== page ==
Ahoy Digital Nomads. Welcome to the world’s best guide to digital nomad-ing in Italia!

From the Venetian canals to the cobblestone streets of Rome, Italy is one of the most alluring destinations on the planet. The country has managed to successfully preserve its historical and cultural treasures, from its exquisite Ancient Roman architecture to its century-old cuisine.

Apart from being one of the most historically and naturally attractive countries in the world, Italy has something to offer every type of digital nomad, especially those after a work-life balance. Across the country, there are plenty of affordable places to live, new coworking spaces, a (relatively) efficient public transport system, and thriving local and ex-pat communities that will welcome you with open arms.

Aside from its historical treasures, Italy boasts exquisite natural Mediterranean coastlines, scenic islands of Sardinia and Sicily, lush Tuscan winelands, incredible Dolomite Alps, and the lake region of Lake Como and Maggiore. Let’s not forget the ICONIC cuisine – which I will stuff my face with daily.

Italy has always been a top destination for world travellers, so it is not surprising that it is gaining traction as a significant digital nomad hub. If you’re dreaming of spending some time living and working in this Southern European gem, continue reading for some tangible information about living as a digital nomad in Italy.

Life as a Digital nomad in italy
How’s this for an office?

Is Italy Good for Digital Nomads?

So, we all know Italy is great for backpacking, but what makes Italy so specifically great for digital nomads?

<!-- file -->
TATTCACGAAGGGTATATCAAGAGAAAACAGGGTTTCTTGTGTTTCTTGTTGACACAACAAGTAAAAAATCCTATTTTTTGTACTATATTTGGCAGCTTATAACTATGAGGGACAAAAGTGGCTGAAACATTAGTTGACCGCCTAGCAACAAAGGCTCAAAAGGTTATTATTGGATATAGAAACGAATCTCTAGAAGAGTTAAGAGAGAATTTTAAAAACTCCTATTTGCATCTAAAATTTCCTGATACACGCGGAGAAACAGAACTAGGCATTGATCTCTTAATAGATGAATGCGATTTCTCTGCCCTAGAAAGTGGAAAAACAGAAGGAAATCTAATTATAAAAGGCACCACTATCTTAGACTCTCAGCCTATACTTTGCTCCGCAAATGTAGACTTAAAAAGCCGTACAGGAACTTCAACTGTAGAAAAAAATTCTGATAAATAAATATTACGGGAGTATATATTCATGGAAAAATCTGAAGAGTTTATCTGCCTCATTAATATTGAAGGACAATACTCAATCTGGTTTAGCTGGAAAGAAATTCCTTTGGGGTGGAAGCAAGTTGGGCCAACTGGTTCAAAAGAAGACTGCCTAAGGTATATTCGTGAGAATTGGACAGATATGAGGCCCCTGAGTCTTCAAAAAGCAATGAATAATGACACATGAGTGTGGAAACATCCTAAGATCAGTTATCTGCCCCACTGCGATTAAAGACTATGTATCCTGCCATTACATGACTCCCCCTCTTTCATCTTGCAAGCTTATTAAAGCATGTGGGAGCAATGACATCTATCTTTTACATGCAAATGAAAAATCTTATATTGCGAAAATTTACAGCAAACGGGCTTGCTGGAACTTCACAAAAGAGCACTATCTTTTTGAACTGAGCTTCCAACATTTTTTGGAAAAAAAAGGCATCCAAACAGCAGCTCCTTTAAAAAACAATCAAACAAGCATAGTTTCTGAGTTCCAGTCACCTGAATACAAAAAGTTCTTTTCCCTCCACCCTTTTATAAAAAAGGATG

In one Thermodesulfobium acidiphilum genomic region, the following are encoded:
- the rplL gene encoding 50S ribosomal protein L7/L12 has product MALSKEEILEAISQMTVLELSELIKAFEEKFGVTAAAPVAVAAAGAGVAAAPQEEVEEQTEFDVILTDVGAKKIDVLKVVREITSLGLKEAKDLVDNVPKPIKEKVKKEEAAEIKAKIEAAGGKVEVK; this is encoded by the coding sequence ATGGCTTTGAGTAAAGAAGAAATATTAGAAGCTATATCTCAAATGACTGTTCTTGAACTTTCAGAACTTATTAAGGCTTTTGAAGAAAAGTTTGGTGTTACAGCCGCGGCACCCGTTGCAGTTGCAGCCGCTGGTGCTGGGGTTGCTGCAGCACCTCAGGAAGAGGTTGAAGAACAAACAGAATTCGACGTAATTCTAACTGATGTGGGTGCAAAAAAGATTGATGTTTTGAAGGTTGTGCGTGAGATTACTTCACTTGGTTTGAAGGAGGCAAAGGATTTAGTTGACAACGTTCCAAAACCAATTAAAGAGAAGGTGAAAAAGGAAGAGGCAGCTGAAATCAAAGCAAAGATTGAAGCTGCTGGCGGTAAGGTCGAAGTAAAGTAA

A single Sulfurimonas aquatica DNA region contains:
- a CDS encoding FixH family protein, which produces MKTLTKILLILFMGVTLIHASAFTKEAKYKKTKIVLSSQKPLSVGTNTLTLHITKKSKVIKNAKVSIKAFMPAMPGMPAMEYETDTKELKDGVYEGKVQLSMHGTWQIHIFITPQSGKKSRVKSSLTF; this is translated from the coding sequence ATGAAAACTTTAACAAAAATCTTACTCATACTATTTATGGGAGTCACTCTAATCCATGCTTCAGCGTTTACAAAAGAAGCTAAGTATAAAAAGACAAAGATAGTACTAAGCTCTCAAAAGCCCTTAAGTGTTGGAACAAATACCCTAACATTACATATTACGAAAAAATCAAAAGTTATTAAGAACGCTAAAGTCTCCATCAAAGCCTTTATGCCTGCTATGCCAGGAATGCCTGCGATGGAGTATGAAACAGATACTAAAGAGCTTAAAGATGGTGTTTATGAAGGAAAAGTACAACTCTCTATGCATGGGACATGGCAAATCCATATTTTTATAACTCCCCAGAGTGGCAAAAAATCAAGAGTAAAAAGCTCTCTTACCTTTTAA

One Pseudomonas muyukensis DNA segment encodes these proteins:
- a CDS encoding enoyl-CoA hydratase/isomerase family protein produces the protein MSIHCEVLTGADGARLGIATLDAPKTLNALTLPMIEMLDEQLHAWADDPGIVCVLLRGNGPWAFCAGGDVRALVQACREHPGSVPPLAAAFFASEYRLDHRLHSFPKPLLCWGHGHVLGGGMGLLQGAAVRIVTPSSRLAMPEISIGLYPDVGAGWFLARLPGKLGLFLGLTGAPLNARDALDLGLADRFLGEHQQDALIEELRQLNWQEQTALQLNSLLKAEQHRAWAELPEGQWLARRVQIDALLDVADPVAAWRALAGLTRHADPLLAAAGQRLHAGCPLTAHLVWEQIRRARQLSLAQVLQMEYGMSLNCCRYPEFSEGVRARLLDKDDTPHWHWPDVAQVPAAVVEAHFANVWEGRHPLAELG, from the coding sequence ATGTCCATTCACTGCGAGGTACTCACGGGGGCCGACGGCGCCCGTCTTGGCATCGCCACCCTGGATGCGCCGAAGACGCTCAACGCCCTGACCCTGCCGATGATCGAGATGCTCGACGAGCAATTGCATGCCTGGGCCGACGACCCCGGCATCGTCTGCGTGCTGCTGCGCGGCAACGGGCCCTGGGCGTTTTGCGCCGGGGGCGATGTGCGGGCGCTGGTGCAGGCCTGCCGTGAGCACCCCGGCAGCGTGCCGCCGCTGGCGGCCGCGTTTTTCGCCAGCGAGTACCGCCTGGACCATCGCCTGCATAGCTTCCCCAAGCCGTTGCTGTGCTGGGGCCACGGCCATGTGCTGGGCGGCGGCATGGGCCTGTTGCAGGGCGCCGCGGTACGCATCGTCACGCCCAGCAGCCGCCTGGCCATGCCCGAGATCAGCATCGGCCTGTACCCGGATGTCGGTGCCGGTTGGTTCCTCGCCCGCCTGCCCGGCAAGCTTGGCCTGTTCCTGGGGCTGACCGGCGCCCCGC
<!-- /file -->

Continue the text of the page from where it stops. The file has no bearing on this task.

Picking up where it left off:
Italy has something for everyone! History and archaeology nuts will be overwhelmed by the ancient Roman sites and buildings. Outdoor lovers have everything from lush sandy beaches to snowy mountain ranges.

Italy has modern infrastructure like fibre optic internet and well-working electricity. Modern buildings are interspersed between century-old ruins, making it one of Europe’s most uniquely advanced countries.

The country has also introduced a new Italian digital nomad visa, which attracts remote workers to the region. Of course, you must meet basic requirements and provide documentation to prove you are a highly skilled worker – but more on this later…

Few too many of these.

The boot-shaped country extends around 730 miles from north to south, which means you can experience very different climates and weather conditions from one point in the country to the next. Typically, Italy experiences four seasons, making it easy to plan your visit according to expected weather patterns.

Although the country is quite linear, distances between major cities and vacation destinations are not too far. With an extensive public transport system including railway, roads, and budget flights, this makes it easy to visit many places in Italy on your days and weekends off.

The Adriatic and Mediterranean coastlines offer a year-round temperate climate, with warm and dry summers and cool yet not harsh winters. On the other hand, northern territories, including Milan, Turin, and Venice, experience snowy winters and cool summers. 

The negatives? Well, Italy is known for having a frustrating bureaucracy that is a bit of a deterrent for new remote workers. Various legal concerns and obstacles mean there isn’t a huge ex-pat scene here.

That said, the community you will connect with will be small and intimate. You will be more than likely to make lasting friendships and relationships.

Unlock Our GREATEST Travel Secrets!

Sign up for our newsletter and get the best travel tips delivered right to your inbox.

    Cost of Living

    The cost of living in Italy has surprisingly decreased in recent years, meaning Italy is fairly inexpensive. Of course, city centres and tourist hotspots will always be priced higher.

    Here are a few examples of what you can expect to spend while living in Italy:

    Milan streets
    Let me walk you through this…
    • Eating out: A meal at a casual restaurant might cost around €15. While a mid-range restaurant could cost about €55. A coffee costs about €1.50, while a beer sits higher at €4.
    • Rent: Considering you rent a one-bedroom apartment in Rome’s residential centre. You can expect to pay just over €640 per month (or as little as €500 outside the city centre). Of course, within the island region, rent differs according to which city or area you are settling in. Utilities can cost anything from €180 to €225 per month.